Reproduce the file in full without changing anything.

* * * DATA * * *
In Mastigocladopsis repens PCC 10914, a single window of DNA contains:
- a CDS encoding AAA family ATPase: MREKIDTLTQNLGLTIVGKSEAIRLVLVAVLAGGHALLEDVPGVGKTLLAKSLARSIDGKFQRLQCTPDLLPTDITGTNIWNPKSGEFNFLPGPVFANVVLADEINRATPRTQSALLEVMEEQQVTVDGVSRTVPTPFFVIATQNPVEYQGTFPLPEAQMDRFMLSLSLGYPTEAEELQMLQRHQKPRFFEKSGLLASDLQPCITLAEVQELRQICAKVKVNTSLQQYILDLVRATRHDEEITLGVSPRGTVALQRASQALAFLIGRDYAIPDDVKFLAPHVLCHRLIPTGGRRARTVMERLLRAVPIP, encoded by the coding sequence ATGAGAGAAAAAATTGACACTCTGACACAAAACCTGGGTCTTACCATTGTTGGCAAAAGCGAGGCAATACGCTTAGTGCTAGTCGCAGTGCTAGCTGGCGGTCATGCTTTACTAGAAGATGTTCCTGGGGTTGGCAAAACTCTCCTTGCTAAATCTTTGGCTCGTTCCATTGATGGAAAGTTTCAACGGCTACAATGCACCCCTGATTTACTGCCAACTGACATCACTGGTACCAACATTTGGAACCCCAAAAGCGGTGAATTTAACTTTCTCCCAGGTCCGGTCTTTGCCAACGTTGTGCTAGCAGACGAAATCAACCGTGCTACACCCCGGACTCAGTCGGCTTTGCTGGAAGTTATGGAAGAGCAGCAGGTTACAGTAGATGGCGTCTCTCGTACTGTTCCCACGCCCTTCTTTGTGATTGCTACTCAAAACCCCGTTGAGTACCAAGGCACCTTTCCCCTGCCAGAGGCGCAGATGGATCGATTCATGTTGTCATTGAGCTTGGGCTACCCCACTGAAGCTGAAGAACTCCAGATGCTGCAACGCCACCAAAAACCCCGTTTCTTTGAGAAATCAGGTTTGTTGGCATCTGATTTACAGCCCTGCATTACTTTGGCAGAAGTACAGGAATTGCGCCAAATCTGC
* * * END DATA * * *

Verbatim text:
In Mastigocladopsis repens PCC 10914, a single window of DNA contains:
- a CDS encoding AAA family ATPase: MREKIDTLTQNLGLTIVGKSEAIRLVLVAVLAGGHALLEDVPGVGKTLLAKSLARSIDGKFQRLQCTPDLLPTDITGTNIWNPKSGEFNFLPGPVFANVVLADEINRATPRTQSALLEVMEEQQVTVDGVSRTVPTPFFVIATQNPVEYQGTFPLPEAQMDRFMLSLSLGYPTEAEELQMLQRHQKPRFFEKSGLLASDLQPCITLAEVQELRQICAKVKVNTSLQQYILDLVRATRHDEEITLGVSPRGTVALQRASQALAFLIGRDYAIPDDVKFLAPHVLCHRLIPTGGRRARTVMERLLRAVPIP, encoded by the coding sequence ATGAGAGAAAAAATTGACACTCTGACACAAAACCTGGGTCTTACCATTGTTGGCAAAAGCGAGGCAATACGCTTAGTGCTAGTCGCAGTGCTAGCTGGCGGTCATGCTTTACTAGAAGATGTTCCTGGGGTTGGCAAAACTCTCCTTGCTAAATCTTTGGCTCGTTCCATTGATGGAAAGTTTCAACGGCTACAATGCACCCCTGATTTACTGCCAACTGACATCACTGGTACCAACATTTGGAACCCCAAAAGCGGTGAATTTAACTTTCTCCCAGGTCCGGTCTTTGCCAACGTTGTGCTAGCAGACGAAATCAACCGTGCTACACCCCGGACTCAGTCGGCTTTGCTGGAAGTTATGGAAGAGCAGCAGGTTACAGTAGATGGCGTCTCTCGTACTGTTCCCACGCCCTTCTTTGTGATTGCTACTCAAAACCCCGTTGAGTACCAAGGCACCTTTCCCCTGCCAGAGGCGCAGATGGATCGATTCATGTTGTCATTGAGCTTGGGCTACCCCACTGAAGCTGAAGAACTCCAGATGCTGCAACGCCACCAAAAACCCCGTTTCTTTGAGAAATCAGGTTTGTTGGCATCTGATTTACAGCCCTGCATTACTTTGGCAGAAGTACAGGAATTGCGCCAAATCTGC